7. I really like your blog. I read all of the 58 books plus the Detective handbook when I was younger. I want to go back and reread a few of the better ones any your blog is the perfect resource to help me select one. I know one of my favorites was The Secret of the Old Mill because as a youngster, during wheat harvest My dad ran an old style wheat elevator in a tiny town. While a mill and an elevator are not the same thing, they kind of resembled one another. My cousin and i who kind of had a resemblance to younger versions of Frank and Joe Hardy both rode motorcycles. I think this is why the books were so popular, kids could relate to them but also fantasize about mystery and adventure.

  8. Just wanted to leave you a message to thank you for creating this site! I’m really enjoying reading your reviews. I collected the original 58 as a kid in the 70s-80s and still have all of them, including the Detective Handbook (which still bugs me isn’t the same size as the others). I wouldn’t part with them for the world. It’s great knowing there are others out there who loved these books as much as I did as kids, and still do as adults!

      1. I mean, really…any kid diligent enough to save his/her allowance every week to collect all 58 books is obviously anal rententive/OCD. How cruel to make that Handbook bigger than the others.

  9. Jerry Diekmann

    Hello – Is there any chance that will ever be able to review the original Hardy Boys series, especially the ones ghost written by Leslie McFarlane? These books are almost always superior in the use of language compared yo the later revisions, and the plots are often much better too. The original #2 book, “The House on the Cliff”, is generally considered to be the very best of the entire series, and #8, “The Mystery of Cabin Island” is seen as the book with the most action.

    1. Thanks for reading. I never read the original, early books. Since this site is a reflection of my childhood nostalgia, I only reviewed the books I originally read, not the modern ones, nor the older, original ones.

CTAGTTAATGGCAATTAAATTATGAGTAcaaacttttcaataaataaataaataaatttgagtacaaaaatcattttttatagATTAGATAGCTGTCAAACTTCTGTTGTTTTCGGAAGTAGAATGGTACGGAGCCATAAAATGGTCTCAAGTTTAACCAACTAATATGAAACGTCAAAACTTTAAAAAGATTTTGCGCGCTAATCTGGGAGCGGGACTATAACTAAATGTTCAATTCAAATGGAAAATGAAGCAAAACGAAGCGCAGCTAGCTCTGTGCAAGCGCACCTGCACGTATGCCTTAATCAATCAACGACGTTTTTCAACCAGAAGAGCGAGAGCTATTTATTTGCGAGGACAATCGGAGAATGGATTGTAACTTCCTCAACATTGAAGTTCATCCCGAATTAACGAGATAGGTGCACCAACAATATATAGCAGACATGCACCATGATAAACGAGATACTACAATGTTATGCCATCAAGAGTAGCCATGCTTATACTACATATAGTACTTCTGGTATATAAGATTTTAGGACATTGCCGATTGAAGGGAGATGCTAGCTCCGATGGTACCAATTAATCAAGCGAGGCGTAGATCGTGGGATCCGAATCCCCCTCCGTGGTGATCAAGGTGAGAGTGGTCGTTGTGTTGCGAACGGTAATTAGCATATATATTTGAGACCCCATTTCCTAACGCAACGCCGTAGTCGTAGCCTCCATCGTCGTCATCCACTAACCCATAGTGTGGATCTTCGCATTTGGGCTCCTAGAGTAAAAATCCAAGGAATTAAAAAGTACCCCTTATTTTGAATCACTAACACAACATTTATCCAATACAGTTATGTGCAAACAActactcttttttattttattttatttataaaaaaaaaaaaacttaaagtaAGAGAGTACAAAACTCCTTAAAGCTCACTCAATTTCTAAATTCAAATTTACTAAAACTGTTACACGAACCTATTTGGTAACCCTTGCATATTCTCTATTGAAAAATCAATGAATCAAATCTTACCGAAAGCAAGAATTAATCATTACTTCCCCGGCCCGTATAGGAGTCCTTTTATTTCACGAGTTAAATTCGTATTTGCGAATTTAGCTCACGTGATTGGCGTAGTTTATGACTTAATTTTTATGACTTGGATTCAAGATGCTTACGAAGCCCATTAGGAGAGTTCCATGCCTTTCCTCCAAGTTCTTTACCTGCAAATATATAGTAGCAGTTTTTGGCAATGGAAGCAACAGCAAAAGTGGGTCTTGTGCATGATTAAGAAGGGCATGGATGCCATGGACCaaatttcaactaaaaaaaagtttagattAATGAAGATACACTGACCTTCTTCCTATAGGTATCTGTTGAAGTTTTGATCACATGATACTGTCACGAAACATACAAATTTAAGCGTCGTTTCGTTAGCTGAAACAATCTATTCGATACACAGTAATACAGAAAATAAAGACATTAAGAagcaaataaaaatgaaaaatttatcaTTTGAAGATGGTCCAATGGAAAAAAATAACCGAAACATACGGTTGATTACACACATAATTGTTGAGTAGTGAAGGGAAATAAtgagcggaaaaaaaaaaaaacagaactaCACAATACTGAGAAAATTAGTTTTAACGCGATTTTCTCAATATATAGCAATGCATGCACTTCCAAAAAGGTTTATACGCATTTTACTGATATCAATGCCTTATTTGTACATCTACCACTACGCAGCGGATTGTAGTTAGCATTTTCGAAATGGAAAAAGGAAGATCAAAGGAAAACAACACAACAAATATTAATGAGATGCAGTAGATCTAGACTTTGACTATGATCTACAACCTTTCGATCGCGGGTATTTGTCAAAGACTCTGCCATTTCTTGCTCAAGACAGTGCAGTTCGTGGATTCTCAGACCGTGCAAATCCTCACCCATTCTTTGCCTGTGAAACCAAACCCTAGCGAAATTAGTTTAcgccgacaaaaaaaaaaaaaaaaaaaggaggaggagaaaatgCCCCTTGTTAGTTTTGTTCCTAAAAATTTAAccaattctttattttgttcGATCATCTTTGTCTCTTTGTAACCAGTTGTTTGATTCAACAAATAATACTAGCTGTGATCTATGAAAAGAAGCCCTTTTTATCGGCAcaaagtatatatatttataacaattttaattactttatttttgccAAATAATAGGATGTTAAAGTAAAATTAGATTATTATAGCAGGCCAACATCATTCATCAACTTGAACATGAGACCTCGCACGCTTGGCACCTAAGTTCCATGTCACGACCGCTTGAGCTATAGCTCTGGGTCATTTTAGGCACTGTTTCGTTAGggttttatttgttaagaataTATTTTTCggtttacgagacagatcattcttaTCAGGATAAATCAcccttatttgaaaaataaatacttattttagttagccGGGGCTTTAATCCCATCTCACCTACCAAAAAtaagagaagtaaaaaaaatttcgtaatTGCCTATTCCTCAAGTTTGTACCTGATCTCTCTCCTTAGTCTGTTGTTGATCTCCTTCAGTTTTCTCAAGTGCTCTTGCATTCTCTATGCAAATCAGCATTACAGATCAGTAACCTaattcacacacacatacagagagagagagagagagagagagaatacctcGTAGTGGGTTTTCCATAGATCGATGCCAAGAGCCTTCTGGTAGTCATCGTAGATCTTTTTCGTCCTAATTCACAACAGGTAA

10. Hi, great site! I came across it searching for a ranking of Hardy Boys books. I still have my entire collection of books, from when I was 10-12 years old. My mom made the mistake of telling me she’d keep buying them as long as I read them. Before long she had to qualify that with “up to two a week”. Eventually I ran out of books in the series, and in the early 80s would get the paperback books as they were released. Somewhere around 1983 or so is when I stopped reading.

    Anyway, I decided to revisit some of the books, and decided to read a few of the best ranked, which led me to your website. You appear to be the #1 Google search result for “Best Hardy Boys Books”, so congratulations there! You may want to consider that as you’re likely getting a lot of incoming traffic to that specific page.

      1. Did you re-read all the books specifically to review them, or did you remember that much about them?

      2. I re-read each book, then posted about it here. So each review was very fresh in mind when I wrote about the book. Obviously I have my childhood memories of the books, but the re-read happened as an adult, so I have my meta views about it as well.

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An adult looks back at his childhood treasure of books and sees how they hold up today.